• 1957: The Night Shift: Poems on Aspects of Love, by James K. Baxter, Charles Doyle, Louis Johnson and Kendrick Smithyman, Wellington: Capricorn Press[10]
  • 1962: Inheritance: Poems, Hamilton: Paul's Book Arcade[10]
  • 1968: Flying to Palmerston, Auckland: Published for the University of Auckland by the Oxford University Press[10]
  • 1972: Earthquake Weather, Auckland: Auckland University Press[10]
  • 1974: The Seal in the Dolphin Pool, Auckland: Auckland University Press[10]
  • 1978: Dwarf with a Billiard Cue, Auckland : Auckland University Press and Oxford University Press[10]
  • 1979: Menu, Departmental Dinner in Honour of Professor S. Musgrove and Professor M.K. Joseph, the Senior Common Room, 30 November 1979 / [Poetry by W.K. Smithyman], Auckland: s.n.[10]
  • 1983: Centennial Poets, Auckland: Printed for the Centenary Celebrations by the Mt Pleasant Press, University of Auckland; Poems by Kendrick Smithyman, Riemke Ensing, Terry Locke, Mervyn Thompson, Wystan Curnow, Peter Dane[10]
  • 1985: Stories about Wooden Keyboards, Auckland: Auckland University Press and Oxford University Press[10]
  • 1986: An Informal Occasion in the English Department for Peter Dane, Bill Pearson, Karl Stead, 5 December 1986: Three Poems, Auckland: Department of English, University of Auckland[10]
  • 1987: Are You Going to the Pictures, Auckland: Auckland University Press[10]
  • 1989: Kendrick Smithyman: Selected Poems, "Chosen and introduced by Peter Simpson", Auckland: Auckland University Press[10]
  • 1992: Auto/Biographies: Poems 1987-89, Auckland: Auckland University Press[10]
  • 1997: Tomarata, afterword by Peter Simpson, Auckland: Holloway Press; First published in: The Seal in the Dolphin Pool. Auckland: Auckland University Press, 1974.[10]
  • 1997: Atua Wera, Auckland: Auckland University Press[10] (short-listed for Montana Book Awards in 1998)[2]
  • 2002: Last Poems, "With notes by Peter Simpson"; Auckland: Holloway Press[10]
  • 2002: Imperial Vistas Family Fictions, Auckland: Auckland University Press[10] A total of 134 poems written in 1983–1984, but none of them published in his lifetime. Smithyman said he wrote them largely to inform his sons about aspects of their family history.[3]
  • 2004: Campana to Montale: Versions from Italian, Auckland: Writers Group[10]
  • 2004: Collected Poems, 1943-1995, edited & with notes by Margaret Edgcumbe and Peter Simpson, Auckland: Mudflat Webworks, ("Electronic book offered as part of the Smithyman Online website compiled by the University of Auckland and published by the online facility of the University of Auckland's Holloway Press, Mudflat Webworks," according to the University of Auckland Library website.)[10]


  • 1965: A Way of Saying: a Study of New Zealand Poetry, Auckland: Collins[10]

Edited by Smithyman[edit]

Each year links to corresponding "[year] in literature" article:

  • 1971: William Satchell, The Land of the Lost, edited and introduced by Kendrick Smithyman, Auckland: Auckland University Press[10]
  • 1985: The New Gramophone Room: Poetry & Fiction, selected by C.K. Stead, Elizabeth Smither, Kendrick Smithyman, Auckland: Department of English, University of Auckland[10]
  • 1985: William Satchell, The Toll of the Bush, Edited and introduced by Kendrick Smithyman, Auckland: Auckland University Press, Oxford University Press[10]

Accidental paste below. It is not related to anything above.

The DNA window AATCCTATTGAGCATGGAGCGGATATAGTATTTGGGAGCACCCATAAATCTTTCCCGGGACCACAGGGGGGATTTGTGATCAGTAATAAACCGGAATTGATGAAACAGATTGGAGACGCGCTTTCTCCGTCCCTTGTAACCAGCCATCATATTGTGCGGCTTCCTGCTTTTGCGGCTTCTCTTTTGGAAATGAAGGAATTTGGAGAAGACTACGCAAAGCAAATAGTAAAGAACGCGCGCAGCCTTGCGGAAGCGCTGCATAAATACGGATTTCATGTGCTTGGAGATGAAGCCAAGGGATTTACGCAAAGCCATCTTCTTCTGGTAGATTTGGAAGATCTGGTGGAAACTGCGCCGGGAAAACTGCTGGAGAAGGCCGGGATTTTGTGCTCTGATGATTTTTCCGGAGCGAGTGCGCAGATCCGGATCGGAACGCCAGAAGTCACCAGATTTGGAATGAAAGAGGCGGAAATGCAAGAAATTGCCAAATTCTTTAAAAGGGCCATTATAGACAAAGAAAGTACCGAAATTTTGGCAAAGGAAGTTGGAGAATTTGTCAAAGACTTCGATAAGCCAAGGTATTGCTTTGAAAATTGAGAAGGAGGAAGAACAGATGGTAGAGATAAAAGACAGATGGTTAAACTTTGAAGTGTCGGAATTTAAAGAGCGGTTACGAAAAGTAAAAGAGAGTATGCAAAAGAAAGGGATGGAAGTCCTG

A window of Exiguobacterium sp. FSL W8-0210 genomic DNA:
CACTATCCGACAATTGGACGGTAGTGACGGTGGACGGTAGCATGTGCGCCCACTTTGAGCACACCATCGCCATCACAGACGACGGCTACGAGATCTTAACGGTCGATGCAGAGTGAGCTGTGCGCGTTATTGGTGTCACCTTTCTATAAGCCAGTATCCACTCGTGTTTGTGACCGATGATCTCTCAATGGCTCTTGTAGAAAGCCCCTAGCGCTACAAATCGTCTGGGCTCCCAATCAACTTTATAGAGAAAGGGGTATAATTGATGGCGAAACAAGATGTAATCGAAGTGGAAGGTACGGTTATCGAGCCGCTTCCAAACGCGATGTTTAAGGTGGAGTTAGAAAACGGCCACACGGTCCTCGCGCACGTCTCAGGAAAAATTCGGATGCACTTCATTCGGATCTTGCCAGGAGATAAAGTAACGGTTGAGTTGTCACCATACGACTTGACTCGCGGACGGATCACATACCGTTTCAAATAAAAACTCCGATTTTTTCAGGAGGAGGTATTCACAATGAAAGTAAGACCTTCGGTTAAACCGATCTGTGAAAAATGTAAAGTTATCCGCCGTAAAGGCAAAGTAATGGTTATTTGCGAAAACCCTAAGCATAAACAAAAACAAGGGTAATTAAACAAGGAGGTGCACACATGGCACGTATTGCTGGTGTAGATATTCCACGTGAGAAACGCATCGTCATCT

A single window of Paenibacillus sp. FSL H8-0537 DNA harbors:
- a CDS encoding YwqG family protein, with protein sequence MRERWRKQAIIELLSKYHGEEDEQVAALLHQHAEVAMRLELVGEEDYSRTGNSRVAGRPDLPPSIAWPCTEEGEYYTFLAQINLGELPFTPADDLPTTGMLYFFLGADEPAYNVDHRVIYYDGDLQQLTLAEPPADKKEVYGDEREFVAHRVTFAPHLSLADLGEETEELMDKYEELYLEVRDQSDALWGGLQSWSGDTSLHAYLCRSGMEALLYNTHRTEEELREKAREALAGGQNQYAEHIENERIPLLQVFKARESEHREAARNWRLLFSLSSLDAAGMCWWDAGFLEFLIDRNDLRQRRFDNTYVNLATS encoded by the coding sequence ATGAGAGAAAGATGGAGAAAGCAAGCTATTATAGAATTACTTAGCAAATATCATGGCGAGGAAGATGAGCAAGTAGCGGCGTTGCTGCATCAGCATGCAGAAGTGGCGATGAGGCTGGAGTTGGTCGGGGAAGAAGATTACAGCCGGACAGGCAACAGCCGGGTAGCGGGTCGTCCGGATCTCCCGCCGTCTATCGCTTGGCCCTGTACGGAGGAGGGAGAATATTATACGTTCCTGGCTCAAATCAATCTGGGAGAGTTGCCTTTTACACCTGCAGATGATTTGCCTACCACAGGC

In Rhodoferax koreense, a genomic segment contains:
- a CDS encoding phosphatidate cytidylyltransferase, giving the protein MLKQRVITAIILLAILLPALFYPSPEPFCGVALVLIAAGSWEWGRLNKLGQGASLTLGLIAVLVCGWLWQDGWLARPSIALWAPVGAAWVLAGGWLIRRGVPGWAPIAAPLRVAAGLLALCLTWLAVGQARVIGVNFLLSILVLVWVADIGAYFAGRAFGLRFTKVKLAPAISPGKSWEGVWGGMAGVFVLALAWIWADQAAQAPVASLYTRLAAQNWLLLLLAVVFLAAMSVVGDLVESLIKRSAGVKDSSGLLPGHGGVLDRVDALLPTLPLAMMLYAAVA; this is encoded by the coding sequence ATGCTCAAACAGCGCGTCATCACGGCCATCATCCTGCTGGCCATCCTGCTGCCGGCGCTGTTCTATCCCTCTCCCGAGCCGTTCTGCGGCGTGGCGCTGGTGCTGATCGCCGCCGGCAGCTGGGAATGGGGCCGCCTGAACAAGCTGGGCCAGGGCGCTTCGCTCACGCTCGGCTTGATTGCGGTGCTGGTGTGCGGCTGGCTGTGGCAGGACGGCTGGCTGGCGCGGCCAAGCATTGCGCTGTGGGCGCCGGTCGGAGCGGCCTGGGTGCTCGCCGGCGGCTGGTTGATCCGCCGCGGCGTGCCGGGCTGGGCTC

• 1987: Greville Texidor, In Fifteen Minutes You Can Say a Lot: Selected Fiction, edited and with an introduction by Kendrick Smithyman, Wellington: Victoria University Press


  1. ^ a b c d e f g h i j k l m n o p q r Simpson, Peter, "Smithyman, William Kendrick 1922–1995 / Poet, teacher, literary critic, university tutor", article in the Dictionary of New Zealand Biography ("This site includes the collected biographies originally published in the printed Dictionary of New Zealand Biography series between 1990 and 2000, and in the parallel Maori-language series, Nga Tangata Taumata Rau"), website accessed 27 April 2008
  2. ^ a b c d e f g Web page titled "Kendrick Smithyman (1922 - 1995 ) / a chronology" at the Smithyman Online website, accessed 27 April 2008
  3. ^ a b c d Simpson, Peter, Web page titled "Kendrick Smithyman" at the Best New Zealand Poems 2002 website, accessed 27 April 2008
  4. ^ Web page titled "Kendrick Smithyman" at the Best of New Zealand Poems 2004 website, accessed 28 April 2008
  5. ^ a b Richards, Ian, "'they flower/ in an air of being suspended': Kendrick Smithyman's 'Flying to Palmerston'", article at the "No Frills New Zealand Literature" website (Richards cites "Simpson, Peter. "'Sinfonia Domestica': Mary Stanley & Kendrick Smithyman" in Between the Lives: Partners in Art (ed. Shepard, Deborah). Auckland University Press, Auckland, 2005: 80"), accessed 27 April 2008
  6. ^ Edmund, Murray, "Divagations: Kendrick Smithyman's Poetry", article in Landfall 168, December 1988, accessed 27 April 2008
  7. ^ Ross, Jack, "Kendrick Smithyman’s Northland" "pander OS 2.0" website of pander, New Zealand cultural magazine (undated article), accessed 28 April 2008
  8. ^ "No. 51982". The London Gazette (Supplement). 30 December 1989. p. 30.
  9. ^ a b Web page titled "Collected Poems 1943 -1995 by Kendrick Smithyman / an introduction by Peter Simpson" "Smithyman Online" website, accessed 28 April 2008
  10. ^ a b c d e f g h i j k l m n o p q r s t u v w x y z Web page titled, "Kendrick Smithyman / New Zealand Literature File" at the New Zealand Literature File website of the University of Auckland Library, accessed 27 July 2012

External links[edit]